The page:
Little Spider Halts $15 million Texas Construction Project

The $15 million construction of the highway at Texas 151 and Loop 1604 was running smoothly until the arrival of an incredibly rare eyeless spider

  • Share
  • Read Later
Zara Environmental

This tiny arachnid has a pretty big bite.

The discovery of a cicurina venii — or the Braken Bat Cave meshweaver spider, as it is commonly known — in late August has caused a $15 million highway construction project in northwestern San Antonio to grind to a halt.

The reason? Nobody has seen a Braken Bat Cave meshweaver in more than three decades.

(MOREWhy an English Butterfly Is a Rare Winner in Global Warming)

The dime-sized spider has been on the endangered species list since 2000, and when biologist Jean Krejca, who was consulting on the construction project, spotted it following a rain shower, building was halted so that scientists could explore the area.

The eyeless spider is known as a meshweaver for the kind of unevenly shaped web it weaves. It was originally discovered in 1980 in the cave it was named after, just five miles from where it was found again in August. The original cave has since been filled in and covered by a residential development. The elusive spider has not been seen since.

However while the discovery is being hailed as something akin to “stumbling on a new Galapagos Island in terms of the biological significance in the region” — as Jean Krejca, the biologist who found the spider, put it — it’s also a headache for local commuters. Nearly 80,000 drivers pass through the area daily.

(MOREBecoming an Endangered Species)

The highway project, which began in April, is now on hold indefinitely as the Texas Department of Transportation decides on the best course of action.

Meanwhile, scientists are rejoicing in the possible further discoveries to be found in the area. Biologists were present from the start of the construction because the area is known for its abundance of songbirds and rare cave animals, including the spiders. Nineteen other cave features, resembling the holes similar to the one the spider was found in, have been identified during the course of construction.

(TIME Magazine: Science: The Clever Arachnids)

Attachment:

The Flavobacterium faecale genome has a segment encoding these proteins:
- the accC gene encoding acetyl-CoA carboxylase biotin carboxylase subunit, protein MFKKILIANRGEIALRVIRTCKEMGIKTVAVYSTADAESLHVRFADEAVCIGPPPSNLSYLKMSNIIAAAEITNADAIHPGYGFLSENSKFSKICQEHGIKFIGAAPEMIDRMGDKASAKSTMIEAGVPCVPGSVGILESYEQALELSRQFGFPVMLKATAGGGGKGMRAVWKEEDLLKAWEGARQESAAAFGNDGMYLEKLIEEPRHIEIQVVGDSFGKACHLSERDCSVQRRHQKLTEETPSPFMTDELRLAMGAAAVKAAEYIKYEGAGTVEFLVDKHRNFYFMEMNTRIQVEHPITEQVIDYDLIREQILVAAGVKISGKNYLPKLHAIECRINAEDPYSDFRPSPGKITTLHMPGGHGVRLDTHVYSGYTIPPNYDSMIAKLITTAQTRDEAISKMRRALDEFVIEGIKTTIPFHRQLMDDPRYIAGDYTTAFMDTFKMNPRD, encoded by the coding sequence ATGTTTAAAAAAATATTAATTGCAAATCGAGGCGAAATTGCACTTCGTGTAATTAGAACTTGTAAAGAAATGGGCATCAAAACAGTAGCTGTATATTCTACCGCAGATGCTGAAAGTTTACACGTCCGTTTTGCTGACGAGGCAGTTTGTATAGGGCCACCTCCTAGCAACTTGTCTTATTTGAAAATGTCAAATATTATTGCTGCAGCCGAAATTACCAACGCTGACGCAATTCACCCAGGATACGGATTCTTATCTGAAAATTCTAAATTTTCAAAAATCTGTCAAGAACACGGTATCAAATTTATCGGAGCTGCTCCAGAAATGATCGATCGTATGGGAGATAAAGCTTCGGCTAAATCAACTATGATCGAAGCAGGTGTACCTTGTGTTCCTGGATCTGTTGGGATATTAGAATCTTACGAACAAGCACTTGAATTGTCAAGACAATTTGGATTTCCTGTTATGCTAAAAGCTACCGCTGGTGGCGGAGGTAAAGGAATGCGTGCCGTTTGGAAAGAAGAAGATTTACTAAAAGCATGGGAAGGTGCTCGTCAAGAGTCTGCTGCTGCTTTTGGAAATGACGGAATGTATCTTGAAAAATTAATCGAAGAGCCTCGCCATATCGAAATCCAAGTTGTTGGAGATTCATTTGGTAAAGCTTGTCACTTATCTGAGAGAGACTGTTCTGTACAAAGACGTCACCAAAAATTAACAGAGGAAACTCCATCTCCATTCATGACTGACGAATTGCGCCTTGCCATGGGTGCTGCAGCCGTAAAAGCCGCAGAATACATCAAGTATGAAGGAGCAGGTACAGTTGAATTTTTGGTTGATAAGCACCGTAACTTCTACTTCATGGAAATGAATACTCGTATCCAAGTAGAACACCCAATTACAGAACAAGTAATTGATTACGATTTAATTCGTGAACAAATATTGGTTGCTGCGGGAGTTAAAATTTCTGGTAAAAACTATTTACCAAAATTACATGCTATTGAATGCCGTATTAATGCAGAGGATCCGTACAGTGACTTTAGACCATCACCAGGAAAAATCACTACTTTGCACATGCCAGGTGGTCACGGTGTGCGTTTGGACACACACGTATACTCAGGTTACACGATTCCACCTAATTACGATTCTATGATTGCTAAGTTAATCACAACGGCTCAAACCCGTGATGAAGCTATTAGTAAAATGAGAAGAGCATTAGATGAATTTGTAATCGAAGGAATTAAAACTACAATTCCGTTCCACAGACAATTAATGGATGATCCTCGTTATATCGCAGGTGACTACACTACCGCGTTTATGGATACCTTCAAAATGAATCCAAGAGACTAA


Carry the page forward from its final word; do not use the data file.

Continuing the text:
There is a possiblity that the construction on the highway, at  Texas 151 and Loop 1604, may be scrapped altogether if the U.S. Fish and Wildlife Services deem that it would disturb the creature’s habitat.

Unfortunately, while one Braken Bat Cave meshweaver may turn out to be the savior of many other rare animals in the area, it faced a swift demise as it had to be dissected by a taxonomist for verification purposes.

(MORESaving Nemo? Clownfish Could End Up on Endangered Species List)

owenmartin 1 Like

I have mixed feelings about this, but I support the killing of the spider.  A vast majority of spiders can only be identified by dissection and careful examination of the genitalia. Seriously. I'm not kidding. They most likely found the spider, identified it to genus, and realized that it was in the right habitat, and decided to dissect it for identification. I doubt killing one individual had any significant effect on the population. If it did, the population must be tiny, and frankly, the species is already screwed anyways.

Al Duke
Al Duke

I happen to live in the area, and would have benefited from the construction of this underpass. It baffles me how a quarter sized spider has halted construction of this project. I can't believe that they destroyed the only known living specimen of this spider to verify its identity. So while this one of a kind spider "faced a swift demise" so did the construction project.  While I favor protection of endangered species, I believe they should continue with the construction as it stands, the entire area where this cave was found has already been cleared of all vegetation making it uninhabitable.


I too live in this area and I agree with you. Really? This one spot is the only place they live and we have to stop everything? Everyone else commenting on this has no idea the delays and traffic that this area has. How about this...gather up all the stupid eyeless spiders and move them somewhere else! There are tons of caves or underground areas just like this all over south texas. They will be very happy there and it will take people 15 minutes to get home instead of an hour...

T.R. Wolfe
T.R. Wolfe

Leave it to Texans to be annoyed by science stuff.


Leave it to people NOT from Texas to think they know everything about us...

Jacquie Tellalian
Jacquie Tellalian

so they killed the uber-rare spider to dissect it for verification??  please explain this logic to me...


To identify many species of spiders, you have to put the adults abdomen under a microscope and look at it's genetalia. That goes for this species. These spiders also die quickly once outside of the cave environment so often they're dead by the time they get to the random person who can actually identify them. Doesn't seem like the right way, but would you rather them stop the construction based on "It might be this species...."